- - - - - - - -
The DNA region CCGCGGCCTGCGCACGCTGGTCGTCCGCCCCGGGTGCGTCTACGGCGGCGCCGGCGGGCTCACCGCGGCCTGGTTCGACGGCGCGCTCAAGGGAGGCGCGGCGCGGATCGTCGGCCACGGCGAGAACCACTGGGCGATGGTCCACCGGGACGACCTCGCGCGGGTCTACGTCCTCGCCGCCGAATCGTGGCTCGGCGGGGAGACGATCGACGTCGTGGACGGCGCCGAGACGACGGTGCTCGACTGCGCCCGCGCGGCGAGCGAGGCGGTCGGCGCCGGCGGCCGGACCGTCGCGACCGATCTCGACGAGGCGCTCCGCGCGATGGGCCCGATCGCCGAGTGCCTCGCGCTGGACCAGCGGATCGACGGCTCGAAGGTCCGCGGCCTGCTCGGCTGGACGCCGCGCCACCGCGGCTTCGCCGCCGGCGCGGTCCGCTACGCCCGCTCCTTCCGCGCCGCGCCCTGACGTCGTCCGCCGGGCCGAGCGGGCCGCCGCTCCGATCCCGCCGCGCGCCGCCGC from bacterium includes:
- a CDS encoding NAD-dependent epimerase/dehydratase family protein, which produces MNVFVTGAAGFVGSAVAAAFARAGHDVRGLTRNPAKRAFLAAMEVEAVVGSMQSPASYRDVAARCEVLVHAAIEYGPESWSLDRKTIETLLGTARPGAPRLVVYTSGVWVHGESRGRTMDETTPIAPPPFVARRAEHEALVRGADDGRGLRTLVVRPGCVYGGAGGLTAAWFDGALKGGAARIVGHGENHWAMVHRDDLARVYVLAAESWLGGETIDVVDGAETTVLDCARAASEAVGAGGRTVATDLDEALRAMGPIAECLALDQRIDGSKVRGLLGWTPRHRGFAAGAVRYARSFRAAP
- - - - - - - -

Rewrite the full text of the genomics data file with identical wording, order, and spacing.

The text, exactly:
The DNA region CCGCGGCCTGCGCACGCTGGTCGTCCGCCCCGGGTGCGTCTACGGCGGCGCCGGCGGGCTCACCGCGGCCTGGTTCGACGGCGCGCTCAAGGGAGGCGCGGCGCGGATCGTCGGCCACGGCGAGAACCACTGGGCGATGGTCCACCGGGACGACCTCGCGCGGGTCTACGTCCTCGCCGCCGAATCGTGGCTCGGCGGGGAGACGATCGACGTCGTGGACGGCGCCGAGACGACGGTGCTCGACTGCGCCCGCGCGGCGAGCGAGGCGGTCGGCGCCGGCGGCCGGACCGTCGCGACCGATCTCGACGAGGCGCTCCGCGCGATGGGCCCGATCGCCGAGTGCCTCGCGCTGGACCAGCGGATCGACGGCTCGAAGGTCCGCGGCCTGCTCGGCTGGACGCCGCGCCACCGCGGCTTCGCCGCCGGCGCGGTCCGCTACGCCCGCTCCTTCCGCGCCGCGCCCTGACGTCGTCCGCCGGGCCGAGCGGGCCGCCGCTCCGATCCCGCCGCGCGCCGCCGC from bacterium includes:
- a CDS encoding NAD-dependent epimerase/dehydratase family protein, which produces MNVFVTGAAGFVGSAVAAAFARAGHDVRGLTRNPAKRAFLAAMEVEAVVGSMQSPASYRDVAARCEVLVHAAIEYGPESWSLDRKTIETLLGTARPGAPRLVVYTSGVWVHGESRGRTMDETTPIAPPPFVARRAEHEALVRGADDGRGLRTLVVRPGCVYGGAGGLTAAWFDGALKGGAARIVGHGENHWAMVHRDDLARVYVLAAESWLGGETIDVVDGAETTVLDCARAASEAVGAGGRTVATDLDEALRAMGPIAECLALDQRIDGSKVRGLLGWTPRHRGFAAGAVRYARSFRAAP